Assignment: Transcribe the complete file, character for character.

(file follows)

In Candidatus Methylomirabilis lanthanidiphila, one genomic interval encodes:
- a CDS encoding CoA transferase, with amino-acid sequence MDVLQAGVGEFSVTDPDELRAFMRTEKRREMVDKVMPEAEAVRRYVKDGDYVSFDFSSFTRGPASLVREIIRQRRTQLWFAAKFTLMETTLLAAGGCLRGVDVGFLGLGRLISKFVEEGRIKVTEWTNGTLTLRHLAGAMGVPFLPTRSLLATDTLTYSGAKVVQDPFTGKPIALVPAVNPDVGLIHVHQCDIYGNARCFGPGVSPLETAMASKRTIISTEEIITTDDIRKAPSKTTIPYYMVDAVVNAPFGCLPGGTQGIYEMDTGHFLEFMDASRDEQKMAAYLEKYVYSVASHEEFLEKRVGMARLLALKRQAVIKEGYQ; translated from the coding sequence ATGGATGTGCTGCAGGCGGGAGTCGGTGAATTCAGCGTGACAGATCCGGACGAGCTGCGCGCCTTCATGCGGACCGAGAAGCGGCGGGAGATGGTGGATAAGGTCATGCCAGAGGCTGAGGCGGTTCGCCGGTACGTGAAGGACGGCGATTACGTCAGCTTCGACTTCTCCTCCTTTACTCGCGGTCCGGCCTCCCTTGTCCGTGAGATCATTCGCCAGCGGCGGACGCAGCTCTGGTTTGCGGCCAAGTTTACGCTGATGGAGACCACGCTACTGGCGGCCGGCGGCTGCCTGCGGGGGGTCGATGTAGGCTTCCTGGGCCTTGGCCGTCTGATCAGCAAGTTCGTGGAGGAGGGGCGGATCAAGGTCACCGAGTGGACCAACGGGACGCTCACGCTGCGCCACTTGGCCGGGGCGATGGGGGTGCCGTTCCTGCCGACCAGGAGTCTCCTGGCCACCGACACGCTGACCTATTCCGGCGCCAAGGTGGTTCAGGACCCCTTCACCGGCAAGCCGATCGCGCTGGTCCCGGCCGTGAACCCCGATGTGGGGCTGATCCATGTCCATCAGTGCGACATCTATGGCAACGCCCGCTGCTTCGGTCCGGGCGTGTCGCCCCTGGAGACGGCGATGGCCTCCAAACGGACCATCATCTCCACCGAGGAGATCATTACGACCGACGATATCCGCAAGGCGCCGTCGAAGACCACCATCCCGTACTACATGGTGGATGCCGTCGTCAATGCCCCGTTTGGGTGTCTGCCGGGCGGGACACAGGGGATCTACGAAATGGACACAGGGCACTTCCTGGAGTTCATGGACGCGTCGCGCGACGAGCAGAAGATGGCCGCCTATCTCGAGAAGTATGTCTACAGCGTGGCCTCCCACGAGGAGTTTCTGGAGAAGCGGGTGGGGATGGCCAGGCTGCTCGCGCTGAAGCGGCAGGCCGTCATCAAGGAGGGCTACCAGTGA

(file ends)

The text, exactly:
In Candidatus Methylomirabilis lanthanidiphila, one genomic interval encodes:
- a CDS encoding CoA transferase, with amino-acid sequence MDVLQAGVGEFSVTDPDELRAFMRTEKRREMVDKVMPEAEAVRRYVKDGDYVSFDFSSFTRGPASLVREIIRQRRTQLWFAAKFTLMETTLLAAGGCLRGVDVGFLGLGRLISKFVEEGRIKVTEWTNGTLTLRHLAGAMGVPFLPTRSLLATDTLTYSGAKVVQDPFTGKPIALVPAVNPDVGLIHVHQCDIYGNARCFGPGVSPLETAMASKRTIISTEEIITTDDIRKAPSKTTIPYYMVDAVVNAPFGCLPGGTQGIYEMDTGHFLEFMDASRDEQKMAAYLEKYVYSVASHEEFLEKRVGMARLLALKRQAVIKEGYQ; translated from the coding sequence ATGGATGTGCTGCAGGCGGGAGTCGGTGAATTCAGCGTGACAGATCCGGACGAGCTGCGCGCCTTCATGCGGACCGAGAAGCGGCGGGAGATGGTGGATAAGGTCATGCCAGAGGCTGAGGCGGTTCGCCGGTACGTGAAGGACGGCGATTACGTCAGCTTCGACTTCTCCTCCTTTACTCGCGGTCCGGCCTCCCTTGTCCGTGAGATCATTCGCCAGCGGCGGACGCAGCTCTGGTTTGCGGCCAAGTTTACGCTGATGGAGACCACGCTACTGGCGGCCGGCGGCTGCCTGCGGGGGGTCGATGTAGGCTTCCTGGGCCTTGGCCGTCTGATCAGCAAGTTCGTGGAGGAGGGGCGGATCAAGGTCACCGAGTGGACCAACGGGACGCTCACGCTGCGCCACTTGGCCGGGGCGATGGGGGTGCCGTTCCTGCCGACCAGGAGTCTCCTGGCCACCGACACGCTGACCTATTCCGGCGCCAAGGTGGTTCAGGACCCCTTCACCGGCAAGCCGATCGCGCTGGTCCCGGCCGTGAACCCCGATGTGGGGCTGATCCATGTCCATCAGTGCGACATCTATGGCAACGCCCGCTGCTTCGGTCCGGGCGTGTCGCCCCTGGAGACGGCGATGGCCTCCAAACGGACCATCATCTCCACCGAGGAGATCATTACGACCGACGATATCCGCAAGGCGCCGTCGAAGACCACCATCCCGTACTACATGGTGGATGCCGTCGTCAATGCCCCGTTTGGGTGTCTGCCGGGCGGGACACAGGGGATCTACGAAATGGACACAGGGCACTTCCTGGAGTTCATGGACGCGTCGCGCGACGAGCAGAAGATGGCCGCCTATCTCGAGAAGTATGTCTACAGCGTGGCCTCCCACGAGGAGTTTCTGGAGAAGCGGGTGGGGATGGCCAGGCTGCTCGCGCTGAAGCGGCAGGCCGTCATCAAGGAGGGCTACCAGTGA